Kristan said...

Definitely don't add just for the sake of adding!

1) Can you add more complications? What's the worst that could happen? Make it happen.

2) Is there another perspective that's important to the story? Someone's voice that's missing?

3) Is it possible that this really is meant to be just a novella? If so, are there other complementary stories/novellas you could write to go with it?

Jen said...

Getting stuck sucks...

How to fix? Hmm this one is tough, sometimes character collages or extra outlines help. Post-it notes are also a huge help, you pull out your whiteboard and jot your key notes and try to elaborate.

If you try several different methods and still feel like the book is complete in a way then move on for a few days working on a new idea and your muse will eventually pop up and show you the way.

At least that's the only advice I can think of! Good Luck!

Nomes said...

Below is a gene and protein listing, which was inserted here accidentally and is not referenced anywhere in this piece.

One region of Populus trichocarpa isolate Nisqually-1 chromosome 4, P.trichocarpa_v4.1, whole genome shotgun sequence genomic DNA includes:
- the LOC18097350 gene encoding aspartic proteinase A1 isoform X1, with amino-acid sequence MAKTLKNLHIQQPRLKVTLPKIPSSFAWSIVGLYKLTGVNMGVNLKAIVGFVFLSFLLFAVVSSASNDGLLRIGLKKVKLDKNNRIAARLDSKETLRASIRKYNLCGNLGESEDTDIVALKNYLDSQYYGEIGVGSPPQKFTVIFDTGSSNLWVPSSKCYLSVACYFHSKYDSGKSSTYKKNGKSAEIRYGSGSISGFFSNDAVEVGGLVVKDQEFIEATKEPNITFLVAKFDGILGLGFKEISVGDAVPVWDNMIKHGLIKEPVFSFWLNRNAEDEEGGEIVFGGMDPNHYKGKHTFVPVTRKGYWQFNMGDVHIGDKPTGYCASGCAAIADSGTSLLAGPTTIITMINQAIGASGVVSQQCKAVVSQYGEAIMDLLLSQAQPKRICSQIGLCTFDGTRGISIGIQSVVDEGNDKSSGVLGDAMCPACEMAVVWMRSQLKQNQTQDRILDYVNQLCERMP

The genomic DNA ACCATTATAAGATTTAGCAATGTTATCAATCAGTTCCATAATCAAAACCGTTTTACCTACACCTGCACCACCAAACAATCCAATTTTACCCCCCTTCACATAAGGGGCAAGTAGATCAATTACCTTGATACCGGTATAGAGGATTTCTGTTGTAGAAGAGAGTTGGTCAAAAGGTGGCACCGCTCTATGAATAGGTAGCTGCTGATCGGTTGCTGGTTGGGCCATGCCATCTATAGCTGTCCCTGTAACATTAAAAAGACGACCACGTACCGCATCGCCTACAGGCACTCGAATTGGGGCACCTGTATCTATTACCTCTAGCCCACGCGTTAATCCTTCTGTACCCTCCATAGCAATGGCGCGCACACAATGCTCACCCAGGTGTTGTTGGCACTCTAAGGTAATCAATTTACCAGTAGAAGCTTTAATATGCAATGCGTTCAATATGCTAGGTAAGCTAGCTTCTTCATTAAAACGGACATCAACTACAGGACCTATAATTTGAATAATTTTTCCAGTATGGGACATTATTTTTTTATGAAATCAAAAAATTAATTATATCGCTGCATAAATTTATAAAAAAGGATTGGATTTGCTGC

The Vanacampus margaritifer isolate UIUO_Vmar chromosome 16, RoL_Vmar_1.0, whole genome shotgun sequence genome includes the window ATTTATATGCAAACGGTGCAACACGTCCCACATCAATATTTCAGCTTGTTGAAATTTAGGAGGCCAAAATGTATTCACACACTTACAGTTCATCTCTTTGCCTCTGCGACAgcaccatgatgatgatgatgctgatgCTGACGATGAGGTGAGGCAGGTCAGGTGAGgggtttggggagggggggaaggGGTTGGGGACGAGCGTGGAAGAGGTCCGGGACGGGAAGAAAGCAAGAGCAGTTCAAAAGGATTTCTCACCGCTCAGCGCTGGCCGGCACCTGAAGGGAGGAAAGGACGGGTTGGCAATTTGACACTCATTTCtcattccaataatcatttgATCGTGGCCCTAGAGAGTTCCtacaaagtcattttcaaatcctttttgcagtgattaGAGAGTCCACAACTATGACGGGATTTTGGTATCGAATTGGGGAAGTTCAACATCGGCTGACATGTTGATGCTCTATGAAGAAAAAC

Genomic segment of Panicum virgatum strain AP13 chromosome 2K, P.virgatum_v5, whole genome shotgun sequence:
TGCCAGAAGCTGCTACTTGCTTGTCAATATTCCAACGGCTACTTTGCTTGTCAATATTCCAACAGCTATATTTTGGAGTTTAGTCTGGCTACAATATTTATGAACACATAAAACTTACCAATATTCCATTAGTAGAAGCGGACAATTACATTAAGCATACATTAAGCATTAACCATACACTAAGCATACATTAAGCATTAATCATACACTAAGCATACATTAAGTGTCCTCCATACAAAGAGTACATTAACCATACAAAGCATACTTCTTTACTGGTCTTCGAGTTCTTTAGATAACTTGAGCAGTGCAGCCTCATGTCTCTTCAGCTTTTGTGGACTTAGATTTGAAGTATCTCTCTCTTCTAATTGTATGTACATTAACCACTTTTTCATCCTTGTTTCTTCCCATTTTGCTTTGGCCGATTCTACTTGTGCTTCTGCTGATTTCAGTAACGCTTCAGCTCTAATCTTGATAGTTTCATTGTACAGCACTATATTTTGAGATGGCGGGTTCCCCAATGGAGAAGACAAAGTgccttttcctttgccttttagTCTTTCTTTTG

i've been stuck twice. once @ 26k and it's been completely abandoned (tried lots of brain storming and in the end just had to move on for my own sanity).

the other time i tweaked my premise to create more conflict in the original idea which helped add a new dynamic into some of the sub plots.

not sure if that is helpful, but i liked this post - makes me feel not so alone :)

Eileen Wiedbrauk said...

This is when I'd be asking the big structural questions. Is this the right conflict? The right structure? The right POV? If it's only half the word count you expected, then is this the right story for the right character? Who else is important? What further, unexplored layers does this story have?